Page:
He was nearly 74 years old, and came to Macon about 1834. He aided in building the old Monroe railroad, now the Atlanta division of the Central. He built the first brewery in Georgia, if not in the South, and was a member of the firm Russell & Peters, brewers, during the war and for some time afterward.

He made a good citizen, and was at one time one of the aldermen of the city, and held other places of honor and trust. He was a member of Germania Lodge of Odd Fellows, and was also an old member of the Macon Volunteers.

The funeral will take place this afternoon.
Atlanta Constitution (Georgia)
Saturday, 16 July 1887 - pg. 3

Some Additional Points About the Old Citizen.

MACON, Ga., July 15. -- [Special.] -- Last night Jacob Russell breathed his last, after a long and lingering illness. Mr. Russell was seventy-four years old. He came to Macon in 1837, and began life in good earnest. He was an officer on the old steamboat Goddard in the old steamboat days. When the State road was begun Mr. Russell took the first section on it, and he it was who built and named "Big Shanty," a few miles out of Atlanta. His wife was a Follindore. When she came to Macon she was brought on the river boat from Darien. The family has lived here ever since, and Mr. Russell could tell as many stories of the early history of the city as anybody.

On June 21st, last, he had a wine dinner, and invited some of his old friends to enjoy the semi-centennial celebration of his arrival in America. He was a member of Germania Lodge of Odd Fellows, and they will be present in a body at his funeral.
Macon Telegraph
16 July 1887
Funeral of Mr. Russell.
The funeral of Mr. Jacob Russell took place yesterday afternoon from his late residence on Cotton avenue, and was largely attended. The services were conducted by Rev. Wm. McKay, and were very impressive. The remains were intered [sic] in Rose Hill cemetery, and the following gentlemen acted as pallbearers: Messrs. J. Madison Jones, Geo. B. Wells, H. P. Westcott, E. Sprinz, G. C. Conner and Valentine Kahn.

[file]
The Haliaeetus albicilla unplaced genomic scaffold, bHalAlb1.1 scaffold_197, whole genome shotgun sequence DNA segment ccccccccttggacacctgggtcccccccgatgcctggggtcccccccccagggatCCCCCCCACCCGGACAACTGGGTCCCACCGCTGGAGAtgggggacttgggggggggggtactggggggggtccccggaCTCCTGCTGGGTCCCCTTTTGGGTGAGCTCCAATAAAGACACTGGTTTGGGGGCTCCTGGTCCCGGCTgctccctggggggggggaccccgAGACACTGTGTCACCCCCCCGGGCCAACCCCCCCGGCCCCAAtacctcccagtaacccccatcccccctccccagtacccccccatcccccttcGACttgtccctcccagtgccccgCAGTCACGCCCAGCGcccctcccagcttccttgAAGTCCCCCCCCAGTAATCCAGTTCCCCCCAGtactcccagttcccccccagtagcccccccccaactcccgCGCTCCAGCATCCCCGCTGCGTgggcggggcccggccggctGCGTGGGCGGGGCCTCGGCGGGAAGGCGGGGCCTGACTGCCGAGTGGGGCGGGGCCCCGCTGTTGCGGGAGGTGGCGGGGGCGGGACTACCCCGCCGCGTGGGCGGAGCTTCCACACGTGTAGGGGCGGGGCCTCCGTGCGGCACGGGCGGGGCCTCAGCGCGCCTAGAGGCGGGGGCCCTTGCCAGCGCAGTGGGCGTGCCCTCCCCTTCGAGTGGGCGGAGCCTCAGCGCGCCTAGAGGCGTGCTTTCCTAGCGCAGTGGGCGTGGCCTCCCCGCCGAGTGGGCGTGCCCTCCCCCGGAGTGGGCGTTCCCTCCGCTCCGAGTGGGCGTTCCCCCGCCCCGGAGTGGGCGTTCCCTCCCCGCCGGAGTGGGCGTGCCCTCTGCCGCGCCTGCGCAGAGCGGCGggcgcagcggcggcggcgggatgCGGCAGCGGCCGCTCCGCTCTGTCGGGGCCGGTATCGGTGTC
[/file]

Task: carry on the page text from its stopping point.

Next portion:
As stated yesterday, Mr. Russell was one of the oldest citizens of Macon, having come here in 1838. He built a section of the Monroe railroad, the second railroad built in Georgia. He followed the road to Atlanta, and then was engaged on the State road. He gave one of the stations the name of Big Shanty, which name it retains to this day. In 1860 he built with Mr. Julius Peter, the first brewery in the South the business of which was lost in the reverses that followed the close of the war. By dint of hard work and and [sic] close attention, built up a business on Cotton avenue which falls to his son, Mr. C. H. Russell...

Remarkably, the site of Georgia's first brewery was uncovered in 2017.

The Telegraph (Macon, Georgia)
Georgia’s oldest brewery unveiled with widening of I-75 in Macon
OCTOBER 27, 2017 11:44 PM

There on a steep embankment between a blighted cemetery and Interstate 75, a deep, dark hole leads to a cave that is the site of what was likely Georgia’s first brewery.